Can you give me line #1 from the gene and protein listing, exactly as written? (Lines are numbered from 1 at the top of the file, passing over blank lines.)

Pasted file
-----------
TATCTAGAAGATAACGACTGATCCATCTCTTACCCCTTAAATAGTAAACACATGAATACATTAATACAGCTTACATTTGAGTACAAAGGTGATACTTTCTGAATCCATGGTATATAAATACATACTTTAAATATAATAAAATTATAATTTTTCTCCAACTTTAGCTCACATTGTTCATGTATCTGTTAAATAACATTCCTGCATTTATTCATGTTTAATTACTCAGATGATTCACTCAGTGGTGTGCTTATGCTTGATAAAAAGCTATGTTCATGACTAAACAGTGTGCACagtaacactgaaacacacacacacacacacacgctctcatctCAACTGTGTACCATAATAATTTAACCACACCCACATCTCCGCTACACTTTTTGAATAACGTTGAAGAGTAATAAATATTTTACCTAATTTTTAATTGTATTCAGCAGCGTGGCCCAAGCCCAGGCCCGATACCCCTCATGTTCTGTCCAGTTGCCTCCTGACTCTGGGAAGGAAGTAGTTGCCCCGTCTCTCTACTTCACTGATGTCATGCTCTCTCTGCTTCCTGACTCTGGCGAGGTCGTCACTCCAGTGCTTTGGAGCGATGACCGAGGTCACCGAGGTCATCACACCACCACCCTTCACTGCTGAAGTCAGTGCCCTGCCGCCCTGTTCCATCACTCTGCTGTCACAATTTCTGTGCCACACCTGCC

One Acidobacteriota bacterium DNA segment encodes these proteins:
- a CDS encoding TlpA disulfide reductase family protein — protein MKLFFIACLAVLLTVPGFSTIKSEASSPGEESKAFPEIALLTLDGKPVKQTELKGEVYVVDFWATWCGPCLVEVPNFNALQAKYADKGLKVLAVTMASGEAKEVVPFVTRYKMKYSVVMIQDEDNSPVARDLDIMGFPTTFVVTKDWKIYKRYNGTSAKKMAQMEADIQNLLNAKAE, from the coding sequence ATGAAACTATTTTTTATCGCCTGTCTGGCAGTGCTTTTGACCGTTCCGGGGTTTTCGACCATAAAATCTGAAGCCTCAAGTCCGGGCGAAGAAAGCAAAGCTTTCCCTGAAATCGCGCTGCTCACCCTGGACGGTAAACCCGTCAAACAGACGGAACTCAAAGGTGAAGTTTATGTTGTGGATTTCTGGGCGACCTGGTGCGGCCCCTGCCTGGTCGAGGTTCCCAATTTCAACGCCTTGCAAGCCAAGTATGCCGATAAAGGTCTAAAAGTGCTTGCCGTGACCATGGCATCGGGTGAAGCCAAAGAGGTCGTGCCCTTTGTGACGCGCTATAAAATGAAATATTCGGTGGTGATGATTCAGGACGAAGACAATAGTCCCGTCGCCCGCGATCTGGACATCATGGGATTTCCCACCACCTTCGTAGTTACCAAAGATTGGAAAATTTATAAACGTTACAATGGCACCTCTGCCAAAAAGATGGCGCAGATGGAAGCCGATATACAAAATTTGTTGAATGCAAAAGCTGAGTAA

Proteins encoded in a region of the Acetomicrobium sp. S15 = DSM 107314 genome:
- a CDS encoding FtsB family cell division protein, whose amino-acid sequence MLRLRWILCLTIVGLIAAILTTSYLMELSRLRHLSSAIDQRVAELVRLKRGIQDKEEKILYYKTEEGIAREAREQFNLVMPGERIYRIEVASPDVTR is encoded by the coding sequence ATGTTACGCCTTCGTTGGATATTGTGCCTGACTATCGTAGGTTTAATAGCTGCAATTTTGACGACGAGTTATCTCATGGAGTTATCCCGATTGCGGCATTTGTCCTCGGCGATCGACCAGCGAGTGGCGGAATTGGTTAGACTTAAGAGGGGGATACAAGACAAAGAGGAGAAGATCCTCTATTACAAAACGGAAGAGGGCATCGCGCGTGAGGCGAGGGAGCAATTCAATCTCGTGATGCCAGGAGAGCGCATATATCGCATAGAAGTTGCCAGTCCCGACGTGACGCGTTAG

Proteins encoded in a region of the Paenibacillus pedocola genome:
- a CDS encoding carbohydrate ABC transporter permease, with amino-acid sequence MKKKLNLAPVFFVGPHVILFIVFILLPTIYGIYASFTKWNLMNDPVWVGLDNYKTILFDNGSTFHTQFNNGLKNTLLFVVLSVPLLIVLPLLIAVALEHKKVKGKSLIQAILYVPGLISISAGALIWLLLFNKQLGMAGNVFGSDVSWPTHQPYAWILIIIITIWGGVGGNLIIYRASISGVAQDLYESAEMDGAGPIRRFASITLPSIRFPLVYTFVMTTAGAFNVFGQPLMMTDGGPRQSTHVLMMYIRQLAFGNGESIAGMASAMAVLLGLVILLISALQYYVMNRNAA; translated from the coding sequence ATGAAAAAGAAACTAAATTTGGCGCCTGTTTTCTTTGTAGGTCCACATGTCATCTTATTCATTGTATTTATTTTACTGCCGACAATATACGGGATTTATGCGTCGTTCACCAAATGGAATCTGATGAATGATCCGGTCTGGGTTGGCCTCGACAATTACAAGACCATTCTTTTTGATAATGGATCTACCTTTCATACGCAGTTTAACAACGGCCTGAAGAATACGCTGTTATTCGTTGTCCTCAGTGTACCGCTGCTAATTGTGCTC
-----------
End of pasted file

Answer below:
TATCTAGAAGATAACGACTGATCCATCTCTTACCCCTTAAATAGTAAACACATGAATACATTAATACAGCTTACATTTGAGTACAAAGGTGATACTTTCTGAATCCATGGTATATAAATACATACTTTAAATATAATAAAATTATAATTTTTCTCCAACTTTAGCTCACATTGTTCATGTATCTGTTAAATAACATTCCTGCATTTATTCATGTTTAATTACTCAGATGATTCACTCAGTGGTGTGCTTATGCTTGATAAAAAGCTATGTTCATGACTAAACAGTGTGCACagtaacactgaaacacacacacacacacacacgctctcatctCAACTGTGTACCATAATAATTTAACCACACCCACATCTCCGCTACACTTTTTGAATAACGTTGAAGAGTAATAAATATTTTACCTAATTTTTAATTGTATTCAGCAGCGTGGCCCAAGCCCAGGCCCGATACCCCTCATGTTCTGTCCAGTTGCCTCCTGACTCTGGGAAGGAAGTAGTTGCCCCGTCTCTCTACTTCACTGATGTCATGCTCTCTCTGCTTCCTGACTCTGGCGAGGTCGTCACTCCAGTGCTTTGGAGCGATGACCGAGGTCACCGAGGTCATCACACCACCACCCTTCACTGCTGAAGTCAGTGCCCTGCCGCCCTGTTCCATCACTCTGCTGTCACAATTTCTGTGCCACACCTGCC